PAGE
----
As much as education has changed over the years – new technology, new standards, new tests, even new lunch guidelines and recess routines – one thing is pretty much the same today as it was generations ago:
The parent-teacher conference.
Twice a year – once in the fall and once in spring – you set a time to meet with your child’s teacher. You drive to school, sit in the tiny desks, review some papers, see report cards, maybe ask a few questions, browse the book fair and go home.
“They’ve been the same for 50 years,” said Maria Paredes, senior program associate for WestEd, a Phoenix-based educational consulting firm. “And no one knows why we’re doing them. What’s the point? What kind of results are we seeing?
Never miss a local story.
“Sometimes you’re just going through the motions in the name of building relationships … without a clear idea of what kind of relationships you want to build.”
One Wichita elementary school this year is reinventing the parent-teacher conference, adopting a model based in part on Paredes’ work in Arizona and a dozen other states.
The idea: Meet with parents more frequently and as classroom “teams,” review academic and behavior expectations, share data more openly and give parents specific ideas for ways to boost learning at home.
Cessna Elementary, identified last school year as among the lowest-performing schools in the state, has eschewed twice-a-year conferences for monthly “Stat Nights,” where parents gather in groups to see how their children are performing in relation to classwide data. Teachers and administrators hope the change will create more meaningful partnerships and, consequently, raise test scores at the southwest Wichita school.
“We know we can’t do this job alone,” said principal Matt Snodgrass. “We need them, not just with a phone call or a brief meeting twice a year, but we want them to feel welcome in the school and have an active part in their child’s education.”
Learning by doing
During one of three sessions for her students’ parents at a recent Stat Night, teacher Jennifer Kennedy and several mothers met in her fourth-grade classroom.
After a brief welcome, Kennedy shared a slide that showed 40 percent of Cessna’s first-graders and about a third of fifth-graders are considered “at-risk” in reading, meaning they read below grade level and are in danger of falling even further behind.
“It’s a really big deal,” she said. “So hopefully, we’re making changes – no, we are making changes – to make that better.”
Kennedy explained the district’s renewed focus on phonics for older elementary schoolers, illustrating how her students are learning to “attack big words” by breaking them into sounds and syllables.
“I want to clarify what the district expectations (for spelling) are because when we all went to school we got 10 words, had to memorize them and write them in sentences and that kind of thing,” she said. “When I teach spelling during my decoding time, it’s different. So we’re going to play along with the teacher.”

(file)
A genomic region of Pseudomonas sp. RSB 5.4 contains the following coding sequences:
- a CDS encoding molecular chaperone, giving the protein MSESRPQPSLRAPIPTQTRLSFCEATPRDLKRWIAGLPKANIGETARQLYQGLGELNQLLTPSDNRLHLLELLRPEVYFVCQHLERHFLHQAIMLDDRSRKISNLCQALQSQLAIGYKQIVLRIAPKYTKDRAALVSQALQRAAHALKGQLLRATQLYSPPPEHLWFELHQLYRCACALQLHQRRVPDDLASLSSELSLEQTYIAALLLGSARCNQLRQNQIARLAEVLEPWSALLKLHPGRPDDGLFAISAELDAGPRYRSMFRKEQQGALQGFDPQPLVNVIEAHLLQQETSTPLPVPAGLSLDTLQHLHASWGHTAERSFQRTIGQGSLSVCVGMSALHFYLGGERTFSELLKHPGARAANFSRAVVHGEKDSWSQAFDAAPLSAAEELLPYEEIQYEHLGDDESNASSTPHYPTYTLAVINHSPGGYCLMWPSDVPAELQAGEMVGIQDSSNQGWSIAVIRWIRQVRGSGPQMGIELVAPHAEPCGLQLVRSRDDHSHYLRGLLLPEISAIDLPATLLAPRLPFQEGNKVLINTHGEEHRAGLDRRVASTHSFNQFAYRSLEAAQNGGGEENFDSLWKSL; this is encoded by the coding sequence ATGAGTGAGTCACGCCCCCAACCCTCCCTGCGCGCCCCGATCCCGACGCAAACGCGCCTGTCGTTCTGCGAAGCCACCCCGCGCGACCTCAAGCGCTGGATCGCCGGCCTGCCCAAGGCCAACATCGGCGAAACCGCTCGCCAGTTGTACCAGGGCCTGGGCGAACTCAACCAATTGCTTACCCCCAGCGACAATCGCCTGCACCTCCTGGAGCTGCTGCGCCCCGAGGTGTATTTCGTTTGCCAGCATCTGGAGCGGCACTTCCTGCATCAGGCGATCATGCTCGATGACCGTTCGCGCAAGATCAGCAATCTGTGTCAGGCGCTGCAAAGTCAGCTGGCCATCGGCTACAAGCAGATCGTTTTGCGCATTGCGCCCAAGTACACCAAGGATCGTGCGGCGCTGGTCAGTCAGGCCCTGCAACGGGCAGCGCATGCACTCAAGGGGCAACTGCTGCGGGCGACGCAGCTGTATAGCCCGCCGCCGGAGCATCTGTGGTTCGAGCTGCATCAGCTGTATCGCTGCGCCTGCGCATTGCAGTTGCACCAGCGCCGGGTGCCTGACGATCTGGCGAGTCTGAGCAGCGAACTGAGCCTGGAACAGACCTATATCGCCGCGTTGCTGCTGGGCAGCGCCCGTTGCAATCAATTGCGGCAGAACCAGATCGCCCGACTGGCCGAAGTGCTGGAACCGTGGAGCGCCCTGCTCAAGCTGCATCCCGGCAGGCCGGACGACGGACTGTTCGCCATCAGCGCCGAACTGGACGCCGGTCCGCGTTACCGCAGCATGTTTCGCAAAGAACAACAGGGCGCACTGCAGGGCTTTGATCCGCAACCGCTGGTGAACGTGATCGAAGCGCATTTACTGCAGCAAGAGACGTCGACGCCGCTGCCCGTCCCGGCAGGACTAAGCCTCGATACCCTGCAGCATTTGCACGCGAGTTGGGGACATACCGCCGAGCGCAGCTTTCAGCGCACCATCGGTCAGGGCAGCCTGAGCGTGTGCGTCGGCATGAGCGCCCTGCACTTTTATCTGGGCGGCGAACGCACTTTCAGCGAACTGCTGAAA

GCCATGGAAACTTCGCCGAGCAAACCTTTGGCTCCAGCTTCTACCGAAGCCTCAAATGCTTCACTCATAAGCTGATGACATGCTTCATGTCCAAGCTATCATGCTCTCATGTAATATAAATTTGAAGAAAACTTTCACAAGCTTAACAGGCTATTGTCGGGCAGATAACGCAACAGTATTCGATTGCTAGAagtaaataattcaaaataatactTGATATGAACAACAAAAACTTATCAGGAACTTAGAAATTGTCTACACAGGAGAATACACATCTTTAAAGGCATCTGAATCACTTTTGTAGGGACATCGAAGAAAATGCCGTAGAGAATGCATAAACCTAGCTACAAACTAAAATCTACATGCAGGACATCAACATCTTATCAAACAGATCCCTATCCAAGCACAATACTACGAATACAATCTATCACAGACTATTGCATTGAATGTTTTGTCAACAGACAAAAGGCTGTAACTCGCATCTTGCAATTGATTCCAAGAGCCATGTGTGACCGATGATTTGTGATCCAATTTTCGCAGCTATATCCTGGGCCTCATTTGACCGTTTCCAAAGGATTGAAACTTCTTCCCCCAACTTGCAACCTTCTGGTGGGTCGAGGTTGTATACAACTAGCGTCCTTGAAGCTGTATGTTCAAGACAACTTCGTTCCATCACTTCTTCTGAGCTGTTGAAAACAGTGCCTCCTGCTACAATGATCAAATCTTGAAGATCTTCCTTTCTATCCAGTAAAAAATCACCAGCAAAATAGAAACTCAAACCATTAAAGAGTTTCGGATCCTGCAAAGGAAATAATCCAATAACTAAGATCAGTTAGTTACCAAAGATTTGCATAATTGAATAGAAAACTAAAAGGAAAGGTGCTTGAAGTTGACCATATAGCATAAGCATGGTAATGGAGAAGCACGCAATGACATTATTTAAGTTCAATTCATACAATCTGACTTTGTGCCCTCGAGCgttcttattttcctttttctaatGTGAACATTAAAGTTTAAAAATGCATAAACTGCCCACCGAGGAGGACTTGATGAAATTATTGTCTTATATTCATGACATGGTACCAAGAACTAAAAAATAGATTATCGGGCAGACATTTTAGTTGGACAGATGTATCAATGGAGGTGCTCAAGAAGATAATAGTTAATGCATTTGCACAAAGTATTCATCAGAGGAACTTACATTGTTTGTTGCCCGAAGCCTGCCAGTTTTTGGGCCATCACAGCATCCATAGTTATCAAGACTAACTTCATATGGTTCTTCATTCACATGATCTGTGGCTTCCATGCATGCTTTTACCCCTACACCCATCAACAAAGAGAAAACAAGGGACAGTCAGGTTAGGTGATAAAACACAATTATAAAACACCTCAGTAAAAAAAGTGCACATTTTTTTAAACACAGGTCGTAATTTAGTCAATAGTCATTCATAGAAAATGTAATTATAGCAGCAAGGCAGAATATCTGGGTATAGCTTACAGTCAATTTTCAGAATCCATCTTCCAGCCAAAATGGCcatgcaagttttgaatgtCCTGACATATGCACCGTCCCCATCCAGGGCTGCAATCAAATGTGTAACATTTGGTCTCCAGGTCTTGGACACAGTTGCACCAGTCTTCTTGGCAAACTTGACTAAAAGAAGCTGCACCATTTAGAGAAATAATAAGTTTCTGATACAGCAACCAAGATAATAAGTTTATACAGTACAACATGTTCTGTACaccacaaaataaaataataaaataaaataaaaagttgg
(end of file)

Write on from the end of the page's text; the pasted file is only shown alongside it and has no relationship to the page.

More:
The moms smiled and sat up straighter.
“Let’s take the word ‘delight,’” Kennedy said. “Tap out the sounds that you hear: ‘dee,’ ‘lll,’ ‘eye,’ ‘tuh.’ How many sounds?”
“Four,” the women responded.
“So how many boxes will we use?”
“Four,” they answered.
Kennedy illustrated how her students break words into sound boxes on specially formatted paper, then “loop” syllables together with arching arrows.
“How you teach it at home is up to you,” she said. “But just know that your kids are used to sounds when they talk about spelling. Any questions?”
Kristy Holomeck raised her hand. “I think they just complicated things,” she said.
“It is. It’s just too much,” Stacey Easter added, nodding.
“They’re taking a simple concept and making it so massive and complex,” Holomeck said.
“This is throwing so many different angles at the kids, and they’re like, ‘Oh my God, I have to break it down to this, this and this?’ … You’re just making it such a complicated task.”
Kennedy listened and nodded.
“I respect your view on it, and I understand, for your daughter, that it could be causing her a little bit more confusion because she doesn’t struggle with certain things like others do,” the teacher said.
“It might seem kind of silly if your daughter can pick up a book and read it with no problem. But there’s going to be a time in the next two years that this skill is going to be extremely important. They’re going to have to be able to look at a word and say, ‘Oh, I know that and that’ and figure it out.
“If we can break even just these words down, it will help them with those words,” Kennedy continued. “It’s going to help them. It’s giving them that foundation. … I’m sorry. That was probably way more than you wanted.”
“No, no,” Holomeck said. “I actually appreciate the explanation. It’s a good explanation.”
Those types of conversations, more rare during one-on-one parent-teacher conferences, are a benefit of the new model Cessna Elementary adopted, said Christina Long, family and community network specialist for the Wichita school district.